Friction stir welding (FSW) is a solid-phase joining process in which a rotating, virtually wear-free welding pin is traversed along the weld path between the workpieces to be joined. The rotation of the tool in the firmly clamped parts to be joined generates frictional heat, which causes the material to plasticize. The subsequent advance motion, combined with continuing rotation of the tool, mixes the plasticized material in the joining area, resulting in a high-quality weld seam.
Friction stir welding is especially suitable for the welding of non-ferrous metals with low melting points, such as aluminum and brass. The process can also be used for copper, titanium, magnesium, zinc and lead.
Friction stir welding is a “mechanical” welding process which is easily automated and monitored. Automatic tool change, automated loading and unloading, and the possibility of extending the workspace by using coupled linear axes and/or component positioners represent clear advantages in the field of automation.
The flexibility of the robot not only makes it possible to realize 3D weld contours, but also to generate other tasks such as milling or positioning thanks to modular tool change. In this way, friction stir welding can be integrated into automated manufacturing operations.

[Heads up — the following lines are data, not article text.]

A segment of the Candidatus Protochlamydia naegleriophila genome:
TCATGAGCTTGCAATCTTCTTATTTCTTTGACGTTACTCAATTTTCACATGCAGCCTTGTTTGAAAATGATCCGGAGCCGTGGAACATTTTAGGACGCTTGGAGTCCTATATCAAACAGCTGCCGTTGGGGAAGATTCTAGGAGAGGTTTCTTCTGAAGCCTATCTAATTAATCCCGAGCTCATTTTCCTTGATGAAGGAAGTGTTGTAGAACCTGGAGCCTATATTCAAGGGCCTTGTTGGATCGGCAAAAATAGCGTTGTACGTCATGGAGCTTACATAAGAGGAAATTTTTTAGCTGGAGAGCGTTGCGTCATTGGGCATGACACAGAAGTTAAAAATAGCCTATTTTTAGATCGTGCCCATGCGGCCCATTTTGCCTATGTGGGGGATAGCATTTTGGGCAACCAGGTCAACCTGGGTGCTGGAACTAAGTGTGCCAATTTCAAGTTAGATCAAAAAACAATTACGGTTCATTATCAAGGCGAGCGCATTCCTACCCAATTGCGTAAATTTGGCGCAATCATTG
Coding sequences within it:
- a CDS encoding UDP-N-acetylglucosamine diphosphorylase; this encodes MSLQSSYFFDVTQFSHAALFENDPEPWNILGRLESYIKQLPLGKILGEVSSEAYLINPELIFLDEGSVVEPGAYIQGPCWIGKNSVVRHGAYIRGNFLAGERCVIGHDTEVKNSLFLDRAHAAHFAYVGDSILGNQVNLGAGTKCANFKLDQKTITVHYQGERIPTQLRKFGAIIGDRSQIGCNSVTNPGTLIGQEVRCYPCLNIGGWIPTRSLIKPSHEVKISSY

Since FSW is performed at temperatures below the melting point of the parts being joined, negative microstructure changes and defects (such as pores and cracks) which are liable to occur during solidification of the weld pool are avoided. The comparatively low heat input allows high weld strengths to be achieved with minimal welding distortion.
Friction stir welding is an environmentally friendly process. The energy consumption is low in relation to other joining processes, and no chemical pretreatment of the material is necessary. A further advantage is low physical strain in the workplace environment due to the absence of an arc, vapors and high noise levels during welding. Furthermore, the process requires no filler materials or shielding gases. The friction stir welding process can thus also be described as a “green technology”.
Source: Kuka Robotics
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